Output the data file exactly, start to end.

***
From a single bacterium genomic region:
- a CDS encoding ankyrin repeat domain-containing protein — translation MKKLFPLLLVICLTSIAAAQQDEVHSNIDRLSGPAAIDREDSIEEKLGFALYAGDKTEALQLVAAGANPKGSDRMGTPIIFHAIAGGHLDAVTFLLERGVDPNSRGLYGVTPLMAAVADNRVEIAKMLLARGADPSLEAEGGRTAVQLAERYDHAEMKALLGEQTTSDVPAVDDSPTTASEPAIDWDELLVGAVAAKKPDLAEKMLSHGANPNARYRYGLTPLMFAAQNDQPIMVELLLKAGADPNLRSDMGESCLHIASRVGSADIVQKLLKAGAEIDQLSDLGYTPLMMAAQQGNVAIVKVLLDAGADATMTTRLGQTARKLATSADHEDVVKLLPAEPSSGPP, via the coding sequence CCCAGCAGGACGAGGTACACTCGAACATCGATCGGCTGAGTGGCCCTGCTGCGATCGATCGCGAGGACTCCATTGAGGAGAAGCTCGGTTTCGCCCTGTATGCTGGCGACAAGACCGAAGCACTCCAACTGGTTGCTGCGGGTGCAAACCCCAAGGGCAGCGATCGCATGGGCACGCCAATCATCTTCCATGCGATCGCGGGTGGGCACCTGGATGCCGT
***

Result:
From a single bacterium genomic region:
- a CDS encoding ankyrin repeat domain-containing protein — translation MKKLFPLLLVICLTSIAAAQQDEVHSNIDRLSGPAAIDREDSIEEKLGFALYAGDKTEALQLVAAGANPKGSDRMGTPIIFHAIAGGHLDAVTFLLERGVDPNSRGLYGVTPLMAAVADNRVEIAKMLLARGADPSLEAEGGRTAVQLAERYDHAEMKALLGEQTTSDVPAVDDSPTTASEPAIDWDELLVGAVAAKKPDLAEKMLSHGANPNARYRYGLTPLMFAAQNDQPIMVELLLKAGADPNLRSDMGESCLHIASRVGSADIVQKLLKAGAEIDQLSDLGYTPLMMAAQQGNVAIVKVLLDAGADATMTTRLGQTARKLATSADHEDVVKLLPAEPSSGPP, via the coding sequence CCCAGCAGGACGAGGTACACTCGAACATCGATCGGCTGAGTGGCCCTGCTGCGATCGATCGCGAGGACTCCATTGAGGAGAAGCTCGGTTTCGCCCTGTATGCTGGCGACAAGACCGAAGCACTCCAACTGGTTGCTGCGGGTGCAAACCCCAAGGGCAGCGATCGCATGGGCACGCCAATCATCTTCCATGCGATCGCGGGTGGGCACCTGGATGCCGT